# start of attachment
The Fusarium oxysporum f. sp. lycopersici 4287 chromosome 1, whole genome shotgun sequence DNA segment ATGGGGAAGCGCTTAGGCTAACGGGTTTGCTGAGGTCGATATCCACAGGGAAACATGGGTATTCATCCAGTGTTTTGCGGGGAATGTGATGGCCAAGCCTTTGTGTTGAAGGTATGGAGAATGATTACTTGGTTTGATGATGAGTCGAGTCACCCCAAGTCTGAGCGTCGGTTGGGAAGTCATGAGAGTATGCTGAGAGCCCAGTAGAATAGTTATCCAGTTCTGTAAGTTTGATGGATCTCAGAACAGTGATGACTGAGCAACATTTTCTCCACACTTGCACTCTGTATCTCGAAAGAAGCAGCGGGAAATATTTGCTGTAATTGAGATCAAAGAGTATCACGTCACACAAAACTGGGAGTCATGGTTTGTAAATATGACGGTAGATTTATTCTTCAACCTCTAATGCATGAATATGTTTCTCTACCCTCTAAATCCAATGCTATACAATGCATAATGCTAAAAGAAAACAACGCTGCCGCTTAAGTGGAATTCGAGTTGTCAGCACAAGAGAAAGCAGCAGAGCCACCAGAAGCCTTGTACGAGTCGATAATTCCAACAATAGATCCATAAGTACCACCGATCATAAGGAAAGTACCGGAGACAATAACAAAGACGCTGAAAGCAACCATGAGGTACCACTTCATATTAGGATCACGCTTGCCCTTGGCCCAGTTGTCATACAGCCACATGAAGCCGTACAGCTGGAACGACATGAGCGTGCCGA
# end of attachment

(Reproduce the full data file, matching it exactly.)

The Fusarium oxysporum f. sp. lycopersici 4287 chromosome 1, whole genome shotgun sequence DNA segment ATGGGGAAGCGCTTAGGCTAACGGGTTTGCTGAGGTCGATATCCACAGGGAAACATGGGTATTCATCCAGTGTTTTGCGGGGAATGTGATGGCCAAGCCTTTGTGTTGAAGGTATGGAGAATGATTACTTGGTTTGATGATGAGTCGAGTCACCCCAAGTCTGAGCGTCGGTTGGGAAGTCATGAGAGTATGCTGAGAGCCCAGTAGAATAGTTATCCAGTTCTGTAAGTTTGATGGATCTCAGAACAGTGATGACTGAGCAACATTTTCTCCACACTTGCACTCTGTATCTCGAAAGAAGCAGCGGGAAATATTTGCTGTAATTGAGATCAAAGAGTATCACGTCACACAAAACTGGGAGTCATGGTTTGTAAATATGACGGTAGATTTATTCTTCAACCTCTAATGCATGAATATGTTTCTCTACCCTCTAAATCCAATGCTATACAATGCATAATGCTAAAAGAAAACAACGCTGCCGCTTAAGTGGAATTCGAGTTGTCAGCACAAGAGAAAGCAGCAGAGCCACCAGAAGCCTTGTACGAGTCGATAATTCCAACAATAGATCCATAAGTACCACCGATCATAAGGAAAGTACCGGAGACAATAACAAAGACGCTGAAAGCAACCATGAGGTACCACTTCATATTAGGATCACGCTTGCCCTTGGCCCAGTTGTCATACAGCCACATGAAGCCGTACAGCTGGAACGACATGAGCGTGCCGA